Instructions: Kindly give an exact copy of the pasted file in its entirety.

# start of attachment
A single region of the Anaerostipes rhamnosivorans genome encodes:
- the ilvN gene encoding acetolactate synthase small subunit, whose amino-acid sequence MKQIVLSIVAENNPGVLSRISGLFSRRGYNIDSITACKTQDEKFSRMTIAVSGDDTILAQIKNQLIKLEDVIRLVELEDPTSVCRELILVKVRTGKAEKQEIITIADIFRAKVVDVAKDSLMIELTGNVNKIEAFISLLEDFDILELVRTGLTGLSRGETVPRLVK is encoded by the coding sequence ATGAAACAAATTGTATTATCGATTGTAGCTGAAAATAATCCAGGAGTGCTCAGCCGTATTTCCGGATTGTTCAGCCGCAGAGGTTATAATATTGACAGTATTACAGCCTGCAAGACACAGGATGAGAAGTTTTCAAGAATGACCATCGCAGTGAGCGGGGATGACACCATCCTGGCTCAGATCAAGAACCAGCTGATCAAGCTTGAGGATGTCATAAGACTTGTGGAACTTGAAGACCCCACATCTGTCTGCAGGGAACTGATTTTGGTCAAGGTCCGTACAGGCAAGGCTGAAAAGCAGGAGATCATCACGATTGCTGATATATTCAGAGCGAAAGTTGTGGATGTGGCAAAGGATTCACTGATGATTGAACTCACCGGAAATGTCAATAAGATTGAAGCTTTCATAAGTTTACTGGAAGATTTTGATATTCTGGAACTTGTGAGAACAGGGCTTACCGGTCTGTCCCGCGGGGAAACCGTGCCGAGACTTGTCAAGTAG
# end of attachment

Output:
A single region of the Anaerostipes rhamnosivorans genome encodes:
- the ilvN gene encoding acetolactate synthase small subunit, whose amino-acid sequence MKQIVLSIVAENNPGVLSRISGLFSRRGYNIDSITACKTQDEKFSRMTIAVSGDDTILAQIKNQLIKLEDVIRLVELEDPTSVCRELILVKVRTGKAEKQEIITIADIFRAKVVDVAKDSLMIELTGNVNKIEAFISLLEDFDILELVRTGLTGLSRGETVPRLVK is encoded by the coding sequence ATGAAACAAATTGTATTATCGATTGTAGCTGAAAATAATCCAGGAGTGCTCAGCCGTATTTCCGGATTGTTCAGCCGCAGAGGTTATAATATTGACAGTATTACAGCCTGCAAGACACAGGATGAGAAGTTTTCAAGAATGACCATCGCAGTGAGCGGGGATGACACCATCCTGGCTCAGATCAAGAACCAGCTGATCAAGCTTGAGGATGTCATAAGACTTGTGGAACTTGAAGACCCCACATCTGTCTGCAGGGAACTGATTTTGGTCAAGGTCCGTACAGGCAAGGCTGAAAAGCAGGAGATCATCACGATTGCTGATATATTCAGAGCGAAAGTTGTGGATGTGGCAAAGGATTCACTGATGATTGAACTCACCGGAAATGTCAATAAGATTGAAGCTTTCATAAGTTTACTGGAAGATTTTGATATTCTGGAACTTGTGAGAACAGGGCTTACCGGTCTGTCCCGCGGGGAAACCGTGCCGAGACTTGTCAAGTAG